Doctor Who: What Would a Disney+ Deal Mean For the Show?

Let it go, the Doctor’s not becoming a Disney Princess. But these recent industry rumours do raise questions about the future of Doctor Who

Doctor Who TARDIS
Photo: BBC

This week Bloomberg reported a rumour that Disney is in discussions with the BBC to acquire streaming rights to a new series of Doctor Who. The rumour has spawned a lot of takes, despite the report itself pointing out that talks are in early stages and nothing is guaranteed.

Not a Disney Princess

Some have pointed to the ambiguity of the phrase “rights to a new Doctor Who series”, wondering if the deal concerns the next season starring Ncuti Gatwa as the 14th Doctor, or whether this is an as-yet unannounced spin-off spawned from new Bad Wolf Studios subsidiary WHONIVERSE1 Ltd, which was filed for earlier this year.

It’s more likely that this deal simply concerns international streaming rights for the show. Doctor Who will not be leaving its home on the BBC, and would air on BBC One as usual, but also stream internationally through Disney+. The report says “The BBC would also air the program,” but doesn’t specify whether that would extend to channels such as BBC America, who have previously broadcast Doctor Who.

This in itself is not even particularly big news. Disney+ already streams the Australian ABC/BBC co-production, Bluey, and Russell T Davies’ own It’s A Sin can be found on the streaming platform only 18 months after it was first broadcast on Channel 4. So there is no need to worry yet about the 14th Doctor joining the legions of characters who now, hilariously, ‘technically count as a Disney princess’.

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But it does still highlight a worrying trend regarding what the Doctor’s future will look like as the BBC finds itself pushed further towards the private sector.

A Co-Owned TARDIS?

Series 14 will be different from previous seasons of Doctor Who because its production is effectively outsourced to production company Bad Wolf Studios. Now, given Bad Wolf Studios’ Directors include Julie Gardner and Jane Tranter – Russell T Davies’ collaborators during his original run of Doctor Who (the clue is in Bad Wolf’s name) – this might not seem alarming either.

But it brings about the question, after nearly 60 years of public ownership, who owns Doctor Who?

The Times has reported the deal could see the BBC miss out on £40 million in commercial revenue per every ten episodes of the show produced, but given that The Times has a well-known anti-BBC slant, and the BBC has emphasised that it will continue to run Doctor Who and its associate properties from a commercial angle, this should be taken with a pinch of salt.

Something worth being aware of is that Bad Wolf itself has recently had a major stake in the company purchased by Sony Television Pictures.

Now again, we know that the team of Gardner, Tranter and Davies is one that has shepherded Doctor Who very well in the past, and nobody could accuse them of not caring about the show. Indeed, Davies himself has been a vocal proponent of publicly-owned broadcasting, using his platform at the South Bank Sky Arts Awards to call Tories “liars” and “murderers” (we like Russell T Davies), and say “They said they are selling Channel 4 and they’ve said they’re stopping the licence fee by 2027 and we have to realise: the things the Tories say they’ll do, they do – they’re very good at that.”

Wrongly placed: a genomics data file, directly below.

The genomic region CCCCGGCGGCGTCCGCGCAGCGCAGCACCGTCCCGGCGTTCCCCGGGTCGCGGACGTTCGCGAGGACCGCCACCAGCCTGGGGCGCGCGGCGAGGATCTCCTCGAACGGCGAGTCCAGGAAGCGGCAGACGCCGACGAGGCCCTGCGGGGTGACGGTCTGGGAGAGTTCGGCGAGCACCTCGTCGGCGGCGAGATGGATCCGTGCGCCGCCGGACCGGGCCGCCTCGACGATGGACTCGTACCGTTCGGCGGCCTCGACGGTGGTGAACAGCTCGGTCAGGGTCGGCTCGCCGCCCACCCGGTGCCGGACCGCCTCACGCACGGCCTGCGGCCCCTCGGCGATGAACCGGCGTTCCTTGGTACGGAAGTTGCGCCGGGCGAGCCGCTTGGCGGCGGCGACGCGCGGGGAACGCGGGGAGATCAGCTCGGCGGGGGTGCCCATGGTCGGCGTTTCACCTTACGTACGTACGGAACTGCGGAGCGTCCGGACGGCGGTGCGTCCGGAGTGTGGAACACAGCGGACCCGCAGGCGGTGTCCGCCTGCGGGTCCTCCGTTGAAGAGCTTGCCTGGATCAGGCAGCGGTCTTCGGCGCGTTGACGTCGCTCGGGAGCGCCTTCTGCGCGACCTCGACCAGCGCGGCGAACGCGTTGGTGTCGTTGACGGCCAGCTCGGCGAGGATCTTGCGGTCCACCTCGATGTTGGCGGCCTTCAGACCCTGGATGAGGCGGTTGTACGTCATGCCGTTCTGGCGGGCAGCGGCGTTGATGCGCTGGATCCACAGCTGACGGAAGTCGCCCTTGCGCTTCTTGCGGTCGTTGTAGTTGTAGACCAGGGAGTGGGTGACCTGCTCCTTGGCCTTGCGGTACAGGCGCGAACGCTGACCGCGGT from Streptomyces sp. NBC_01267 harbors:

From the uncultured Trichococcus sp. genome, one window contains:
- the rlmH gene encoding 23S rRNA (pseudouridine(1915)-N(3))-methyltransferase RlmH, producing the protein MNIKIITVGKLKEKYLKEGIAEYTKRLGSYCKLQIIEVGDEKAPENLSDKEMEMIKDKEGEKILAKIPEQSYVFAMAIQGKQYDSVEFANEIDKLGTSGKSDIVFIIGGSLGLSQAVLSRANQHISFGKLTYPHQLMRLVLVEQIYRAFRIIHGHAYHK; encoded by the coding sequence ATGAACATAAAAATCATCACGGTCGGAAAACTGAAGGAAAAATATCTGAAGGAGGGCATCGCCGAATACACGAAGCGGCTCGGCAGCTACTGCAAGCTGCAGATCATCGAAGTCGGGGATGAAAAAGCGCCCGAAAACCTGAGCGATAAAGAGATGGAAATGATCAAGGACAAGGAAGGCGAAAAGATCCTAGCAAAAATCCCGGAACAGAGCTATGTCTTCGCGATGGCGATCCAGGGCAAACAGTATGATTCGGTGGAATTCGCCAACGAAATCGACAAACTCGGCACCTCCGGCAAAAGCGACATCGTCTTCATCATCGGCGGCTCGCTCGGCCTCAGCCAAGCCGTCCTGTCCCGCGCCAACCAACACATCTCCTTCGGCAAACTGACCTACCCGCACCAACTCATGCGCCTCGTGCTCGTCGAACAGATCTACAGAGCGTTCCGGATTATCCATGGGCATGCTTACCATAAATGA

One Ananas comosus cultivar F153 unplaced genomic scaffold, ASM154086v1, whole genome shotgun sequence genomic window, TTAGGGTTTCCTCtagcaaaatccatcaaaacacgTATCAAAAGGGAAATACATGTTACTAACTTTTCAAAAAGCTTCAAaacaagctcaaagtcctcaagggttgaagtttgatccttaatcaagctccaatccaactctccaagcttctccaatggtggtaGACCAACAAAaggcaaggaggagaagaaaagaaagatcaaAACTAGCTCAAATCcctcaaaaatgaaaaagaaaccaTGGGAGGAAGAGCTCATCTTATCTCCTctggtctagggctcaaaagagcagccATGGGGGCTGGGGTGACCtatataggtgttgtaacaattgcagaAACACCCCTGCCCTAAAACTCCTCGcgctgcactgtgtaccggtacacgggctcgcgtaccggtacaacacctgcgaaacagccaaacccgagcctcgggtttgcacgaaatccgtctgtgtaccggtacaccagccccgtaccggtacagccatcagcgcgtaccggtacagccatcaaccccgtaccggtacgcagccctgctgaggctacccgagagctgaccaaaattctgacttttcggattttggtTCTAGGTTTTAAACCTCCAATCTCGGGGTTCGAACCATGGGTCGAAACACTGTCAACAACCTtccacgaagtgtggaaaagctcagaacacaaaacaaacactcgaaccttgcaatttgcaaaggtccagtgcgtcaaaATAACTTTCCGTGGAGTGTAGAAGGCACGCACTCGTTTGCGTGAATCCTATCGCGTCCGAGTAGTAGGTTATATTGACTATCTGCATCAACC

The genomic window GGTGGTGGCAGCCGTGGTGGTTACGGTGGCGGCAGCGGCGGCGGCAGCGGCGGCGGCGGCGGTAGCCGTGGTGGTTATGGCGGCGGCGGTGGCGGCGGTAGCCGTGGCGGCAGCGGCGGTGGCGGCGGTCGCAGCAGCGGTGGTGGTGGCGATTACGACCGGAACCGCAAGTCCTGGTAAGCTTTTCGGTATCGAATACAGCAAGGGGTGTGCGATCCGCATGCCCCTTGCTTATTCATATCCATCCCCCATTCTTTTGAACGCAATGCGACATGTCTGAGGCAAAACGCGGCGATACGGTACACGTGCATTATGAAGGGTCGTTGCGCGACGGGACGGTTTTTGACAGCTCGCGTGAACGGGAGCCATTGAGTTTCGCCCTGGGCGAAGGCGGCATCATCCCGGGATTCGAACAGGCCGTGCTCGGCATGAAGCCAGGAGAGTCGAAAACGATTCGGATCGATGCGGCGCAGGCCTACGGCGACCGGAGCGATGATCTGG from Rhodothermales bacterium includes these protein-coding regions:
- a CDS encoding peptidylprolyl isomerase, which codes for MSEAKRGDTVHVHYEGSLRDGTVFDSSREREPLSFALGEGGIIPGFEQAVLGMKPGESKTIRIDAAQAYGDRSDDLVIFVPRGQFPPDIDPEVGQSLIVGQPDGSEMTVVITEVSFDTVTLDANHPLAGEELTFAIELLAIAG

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In a world where media corporations seem to be devouring one another like the cities in Mortal Engines, while institutions owned by the people as a whole are being eroded on every side, you can be forgiven for being concerned when you see one of the few publicly owned IPs move from being produced in-house, to being produced by a smaller company, the being produced by a subsidiary of one of the biggest media corporations out there.

Crossover Potential?

Of course, there is another angle on this. We know Disney has gone out of its way to acquire Fox, in turn granting Marvel the film rights to the X-Men and the Fantastic Four once again. This, combined with the deal with Sony to acquire the rights to Spider-Man, shows the company is intent on gaining control of the IP it needs to fully adapt Marvel comics on screen.

If Disney and Sony came to an agreement over Spider-Man, maybe they can come to another deal. Could this be an opportunity to finally see Ncuti Gatwa act out this page of Death’s Head issue #8, in a glorious blockbuster-level live action extravaganza? We could finally see the Doctor parking the TARDIS on the roof of the Baxter Building to drop off Death’s Head.

Yes, on the one hand the constant aggregation of the entire sum of human creativity into a single, monstrous asset portfolio is nightmarish and dystopian, but on the other hand, crossovers are pretty cool.